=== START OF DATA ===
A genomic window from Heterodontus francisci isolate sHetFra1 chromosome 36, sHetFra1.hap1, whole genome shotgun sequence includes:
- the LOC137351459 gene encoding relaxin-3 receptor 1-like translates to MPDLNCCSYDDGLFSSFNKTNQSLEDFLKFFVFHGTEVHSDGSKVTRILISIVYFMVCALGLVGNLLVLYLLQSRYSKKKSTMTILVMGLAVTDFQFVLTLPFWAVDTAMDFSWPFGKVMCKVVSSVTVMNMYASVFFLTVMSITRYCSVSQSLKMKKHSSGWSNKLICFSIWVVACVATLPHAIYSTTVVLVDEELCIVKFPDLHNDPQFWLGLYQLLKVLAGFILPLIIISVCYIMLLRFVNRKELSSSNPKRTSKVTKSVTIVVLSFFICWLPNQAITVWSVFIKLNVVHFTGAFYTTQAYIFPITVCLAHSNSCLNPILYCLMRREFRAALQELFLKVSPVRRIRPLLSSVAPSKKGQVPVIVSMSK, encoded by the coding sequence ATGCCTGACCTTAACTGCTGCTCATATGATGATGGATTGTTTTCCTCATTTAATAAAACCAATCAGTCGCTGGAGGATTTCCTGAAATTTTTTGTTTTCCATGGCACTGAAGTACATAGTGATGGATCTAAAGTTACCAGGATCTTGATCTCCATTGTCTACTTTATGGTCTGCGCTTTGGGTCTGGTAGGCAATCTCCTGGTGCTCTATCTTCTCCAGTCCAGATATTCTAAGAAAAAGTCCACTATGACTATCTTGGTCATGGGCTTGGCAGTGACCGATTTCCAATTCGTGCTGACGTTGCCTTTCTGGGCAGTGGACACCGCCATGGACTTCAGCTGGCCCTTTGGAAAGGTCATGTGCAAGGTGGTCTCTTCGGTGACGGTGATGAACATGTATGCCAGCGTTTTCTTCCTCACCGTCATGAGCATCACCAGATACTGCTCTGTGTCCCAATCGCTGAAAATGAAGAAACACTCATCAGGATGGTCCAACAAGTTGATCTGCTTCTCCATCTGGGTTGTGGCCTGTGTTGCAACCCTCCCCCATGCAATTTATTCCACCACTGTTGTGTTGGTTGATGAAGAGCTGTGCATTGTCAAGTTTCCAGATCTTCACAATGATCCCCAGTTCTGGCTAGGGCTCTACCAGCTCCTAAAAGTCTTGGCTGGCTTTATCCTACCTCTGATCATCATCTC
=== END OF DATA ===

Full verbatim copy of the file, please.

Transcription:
A genomic window from Heterodontus francisci isolate sHetFra1 chromosome 36, sHetFra1.hap1, whole genome shotgun sequence includes:
- the LOC137351459 gene encoding relaxin-3 receptor 1-like translates to MPDLNCCSYDDGLFSSFNKTNQSLEDFLKFFVFHGTEVHSDGSKVTRILISIVYFMVCALGLVGNLLVLYLLQSRYSKKKSTMTILVMGLAVTDFQFVLTLPFWAVDTAMDFSWPFGKVMCKVVSSVTVMNMYASVFFLTVMSITRYCSVSQSLKMKKHSSGWSNKLICFSIWVVACVATLPHAIYSTTVVLVDEELCIVKFPDLHNDPQFWLGLYQLLKVLAGFILPLIIISVCYIMLLRFVNRKELSSSNPKRTSKVTKSVTIVVLSFFICWLPNQAITVWSVFIKLNVVHFTGAFYTTQAYIFPITVCLAHSNSCLNPILYCLMRREFRAALQELFLKVSPVRRIRPLLSSVAPSKKGQVPVIVSMSK, encoded by the coding sequence ATGCCTGACCTTAACTGCTGCTCATATGATGATGGATTGTTTTCCTCATTTAATAAAACCAATCAGTCGCTGGAGGATTTCCTGAAATTTTTTGTTTTCCATGGCACTGAAGTACATAGTGATGGATCTAAAGTTACCAGGATCTTGATCTCCATTGTCTACTTTATGGTCTGCGCTTTGGGTCTGGTAGGCAATCTCCTGGTGCTCTATCTTCTCCAGTCCAGATATTCTAAGAAAAAGTCCACTATGACTATCTTGGTCATGGGCTTGGCAGTGACCGATTTCCAATTCGTGCTGACGTTGCCTTTCTGGGCAGTGGACACCGCCATGGACTTCAGCTGGCCCTTTGGAAAGGTCATGTGCAAGGTGGTCTCTTCGGTGACGGTGATGAACATGTATGCCAGCGTTTTCTTCCTCACCGTCATGAGCATCACCAGATACTGCTCTGTGTCCCAATCGCTGAAAATGAAGAAACACTCATCAGGATGGTCCAACAAGTTGATCTGCTTCTCCATCTGGGTTGTGGCCTGTGTTGCAACCCTCCCCCATGCAATTTATTCCACCACTGTTGTGTTGGTTGATGAAGAGCTGTGCATTGTCAAGTTTCCAGATCTTCACAATGATCCCCAGTTCTGGCTAGGGCTCTACCAGCTCCTAAAAGTCTTGGCTGGCTTTATCCTACCTCTGATCATCATCTC